• A one-year-old gin brand just won a top design prize in the US – thanks to its striking logo and packaging.
  • Muti Gin was launched by a husband-and-wife team from Stellenbosch.
  • Muti Gin’s label design references South African surf spots and mountains.
  • For more stories, go to Business Insider SA.

A one-year-old South African gin brand beat 1,500 other entries from 20 countries to win a top prize at the Dieline design awards in the US. The awards recognise outstanding consumer packaging and product design.

Muti Gin was awarded first prize in the category for clear spirits at an event in Chicago last week.

The gin was launched last year by a husband-and-wife team from Stellenbosch, Jan and Kobá Solms.

Kobá Solms was responsible for the formulation of the “citrus-styled” gin, which includes a blend of Western and Eastern Cape fynbos, anchored by the ghô-kum and kusmalva plants. Better known as the highway ice plant, ghô-kum is one of Muti Gin’s primary ingredients, whilst the kusmalva (coastal pelargonium) adds a taste of Eastern Cape.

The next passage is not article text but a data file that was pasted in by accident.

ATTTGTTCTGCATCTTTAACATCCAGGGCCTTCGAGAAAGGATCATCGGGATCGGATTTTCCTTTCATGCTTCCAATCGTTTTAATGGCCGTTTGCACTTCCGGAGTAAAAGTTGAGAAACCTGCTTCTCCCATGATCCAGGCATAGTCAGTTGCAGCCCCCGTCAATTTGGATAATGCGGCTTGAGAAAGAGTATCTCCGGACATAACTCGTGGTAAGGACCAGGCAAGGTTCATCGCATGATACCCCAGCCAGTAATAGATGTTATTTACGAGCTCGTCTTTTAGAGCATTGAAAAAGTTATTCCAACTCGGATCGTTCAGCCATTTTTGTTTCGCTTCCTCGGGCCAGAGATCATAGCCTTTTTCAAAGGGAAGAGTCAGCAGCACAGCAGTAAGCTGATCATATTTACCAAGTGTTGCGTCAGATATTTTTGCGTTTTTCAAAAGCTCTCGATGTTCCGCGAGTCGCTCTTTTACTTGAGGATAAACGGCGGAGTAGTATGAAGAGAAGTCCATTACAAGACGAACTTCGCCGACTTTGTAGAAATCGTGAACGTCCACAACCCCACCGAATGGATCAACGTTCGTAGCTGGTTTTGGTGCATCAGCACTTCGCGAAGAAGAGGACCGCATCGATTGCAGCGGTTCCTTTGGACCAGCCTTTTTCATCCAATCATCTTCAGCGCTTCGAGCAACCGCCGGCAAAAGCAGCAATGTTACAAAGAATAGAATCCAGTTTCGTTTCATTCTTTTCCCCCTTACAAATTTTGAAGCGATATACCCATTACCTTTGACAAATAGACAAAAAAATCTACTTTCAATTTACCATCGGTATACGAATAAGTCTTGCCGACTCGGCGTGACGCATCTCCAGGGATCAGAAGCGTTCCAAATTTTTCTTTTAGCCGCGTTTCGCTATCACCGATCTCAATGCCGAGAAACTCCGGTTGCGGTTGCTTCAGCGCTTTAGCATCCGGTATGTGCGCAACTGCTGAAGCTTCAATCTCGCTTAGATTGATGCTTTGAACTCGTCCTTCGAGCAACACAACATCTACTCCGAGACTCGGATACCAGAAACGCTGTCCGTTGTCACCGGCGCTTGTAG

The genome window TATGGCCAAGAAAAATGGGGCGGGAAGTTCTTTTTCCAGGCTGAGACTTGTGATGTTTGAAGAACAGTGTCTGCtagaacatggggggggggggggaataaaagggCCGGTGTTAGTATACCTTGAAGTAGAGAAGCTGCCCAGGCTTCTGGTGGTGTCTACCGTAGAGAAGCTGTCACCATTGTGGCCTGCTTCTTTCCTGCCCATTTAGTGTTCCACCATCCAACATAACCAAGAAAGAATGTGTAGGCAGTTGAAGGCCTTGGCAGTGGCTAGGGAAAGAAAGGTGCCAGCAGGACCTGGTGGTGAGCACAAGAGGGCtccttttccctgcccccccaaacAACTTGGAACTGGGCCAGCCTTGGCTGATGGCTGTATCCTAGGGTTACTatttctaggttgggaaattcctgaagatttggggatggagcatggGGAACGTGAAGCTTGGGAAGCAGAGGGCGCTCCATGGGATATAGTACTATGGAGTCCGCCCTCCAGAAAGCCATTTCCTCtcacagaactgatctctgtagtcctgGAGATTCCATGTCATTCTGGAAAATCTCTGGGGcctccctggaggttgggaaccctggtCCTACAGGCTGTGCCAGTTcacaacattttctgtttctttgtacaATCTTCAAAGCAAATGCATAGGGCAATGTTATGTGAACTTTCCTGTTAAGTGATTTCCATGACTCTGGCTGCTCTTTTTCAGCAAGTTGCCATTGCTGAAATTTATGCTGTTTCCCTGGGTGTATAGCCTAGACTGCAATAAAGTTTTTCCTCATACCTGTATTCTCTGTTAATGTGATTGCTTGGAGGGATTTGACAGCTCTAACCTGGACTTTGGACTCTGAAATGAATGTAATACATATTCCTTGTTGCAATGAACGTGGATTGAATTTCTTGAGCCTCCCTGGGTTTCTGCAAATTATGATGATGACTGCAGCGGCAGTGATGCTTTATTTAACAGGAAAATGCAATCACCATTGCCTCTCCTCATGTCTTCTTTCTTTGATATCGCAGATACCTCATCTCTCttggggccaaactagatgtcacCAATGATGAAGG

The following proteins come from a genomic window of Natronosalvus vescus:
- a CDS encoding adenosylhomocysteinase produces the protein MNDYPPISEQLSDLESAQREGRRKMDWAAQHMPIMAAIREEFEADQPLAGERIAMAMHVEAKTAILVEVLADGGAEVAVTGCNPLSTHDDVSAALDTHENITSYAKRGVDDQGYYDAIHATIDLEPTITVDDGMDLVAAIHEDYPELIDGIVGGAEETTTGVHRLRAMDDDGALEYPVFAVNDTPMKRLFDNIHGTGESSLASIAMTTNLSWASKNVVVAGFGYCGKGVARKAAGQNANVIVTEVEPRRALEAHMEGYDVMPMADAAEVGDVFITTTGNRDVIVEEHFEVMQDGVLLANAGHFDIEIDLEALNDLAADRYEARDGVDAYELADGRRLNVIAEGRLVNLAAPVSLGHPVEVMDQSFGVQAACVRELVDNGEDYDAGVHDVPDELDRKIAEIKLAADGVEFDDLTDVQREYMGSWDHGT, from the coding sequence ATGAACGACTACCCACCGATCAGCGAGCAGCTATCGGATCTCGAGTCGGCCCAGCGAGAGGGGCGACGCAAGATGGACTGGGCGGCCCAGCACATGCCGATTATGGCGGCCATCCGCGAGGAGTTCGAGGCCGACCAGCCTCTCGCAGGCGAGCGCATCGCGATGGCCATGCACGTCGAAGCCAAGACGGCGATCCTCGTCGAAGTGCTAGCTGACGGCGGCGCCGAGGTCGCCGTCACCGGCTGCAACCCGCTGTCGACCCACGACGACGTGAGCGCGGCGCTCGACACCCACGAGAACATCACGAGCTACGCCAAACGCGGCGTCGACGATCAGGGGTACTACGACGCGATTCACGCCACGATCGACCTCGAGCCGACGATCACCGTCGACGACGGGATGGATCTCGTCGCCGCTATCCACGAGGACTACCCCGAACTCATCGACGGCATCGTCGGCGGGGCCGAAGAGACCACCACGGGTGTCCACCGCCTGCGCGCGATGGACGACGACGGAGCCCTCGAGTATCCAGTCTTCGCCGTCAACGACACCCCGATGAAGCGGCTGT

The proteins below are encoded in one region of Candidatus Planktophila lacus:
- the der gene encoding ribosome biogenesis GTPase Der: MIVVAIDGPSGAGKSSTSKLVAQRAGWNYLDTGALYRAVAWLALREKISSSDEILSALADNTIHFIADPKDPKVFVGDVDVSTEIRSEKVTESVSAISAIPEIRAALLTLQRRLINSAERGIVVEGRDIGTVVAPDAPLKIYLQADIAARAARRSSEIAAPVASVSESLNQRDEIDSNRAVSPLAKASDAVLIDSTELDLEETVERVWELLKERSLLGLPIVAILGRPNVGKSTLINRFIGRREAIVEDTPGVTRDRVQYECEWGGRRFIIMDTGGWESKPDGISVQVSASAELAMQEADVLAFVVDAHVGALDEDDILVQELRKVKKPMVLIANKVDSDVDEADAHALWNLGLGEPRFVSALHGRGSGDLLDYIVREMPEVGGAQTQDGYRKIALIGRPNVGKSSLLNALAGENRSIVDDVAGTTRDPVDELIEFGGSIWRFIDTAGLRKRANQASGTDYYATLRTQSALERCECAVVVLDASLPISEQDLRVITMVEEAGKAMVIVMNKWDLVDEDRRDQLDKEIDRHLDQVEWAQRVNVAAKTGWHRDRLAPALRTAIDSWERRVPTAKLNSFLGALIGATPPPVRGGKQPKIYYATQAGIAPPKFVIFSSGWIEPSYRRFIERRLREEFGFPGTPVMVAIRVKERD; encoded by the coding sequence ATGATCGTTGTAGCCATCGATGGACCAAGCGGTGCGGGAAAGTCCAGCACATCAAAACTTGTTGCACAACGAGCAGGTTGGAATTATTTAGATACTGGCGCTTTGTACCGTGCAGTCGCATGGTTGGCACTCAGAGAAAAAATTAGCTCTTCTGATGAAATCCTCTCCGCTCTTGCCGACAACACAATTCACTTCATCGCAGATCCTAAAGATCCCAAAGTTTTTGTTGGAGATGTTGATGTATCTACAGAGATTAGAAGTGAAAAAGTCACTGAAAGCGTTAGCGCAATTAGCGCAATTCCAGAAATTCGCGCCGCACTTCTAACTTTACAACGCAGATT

The formulation strives to be authentically indigenous. “We wanted to create medicine for the soul, hence the name,” says Jan Solms, who used his experience as a local wine label designer to come up with an innovative design for their brand.

Muti Gin’s label and packaging impressed the judges in Chicago.

The ‘M’ symbolises Stellenbosch’s towering mountain peaks, near the company's headquarters.

“You’ll notice the dots too, in symmetrical groupings, and the strong sunray linework, that signifies beach sand and a sunset, which we think is the most appropriate time and environment to have a gin,” says to Jan Solms.

Surfers will immediately notice left- and right-breaking waves in the label. To Solms, this represents the legendary left- and right-breaking surf sports of Elands Bay and Jeffreys Bay, signifying the Western and Eastern Cape botanical sourcing.

Muti Gin’s label design is also sandblasted onto the bottle, which adds tactility and permanence. “We didn’t want a label that would be undone by some moisture and start to rub off," says Solms.

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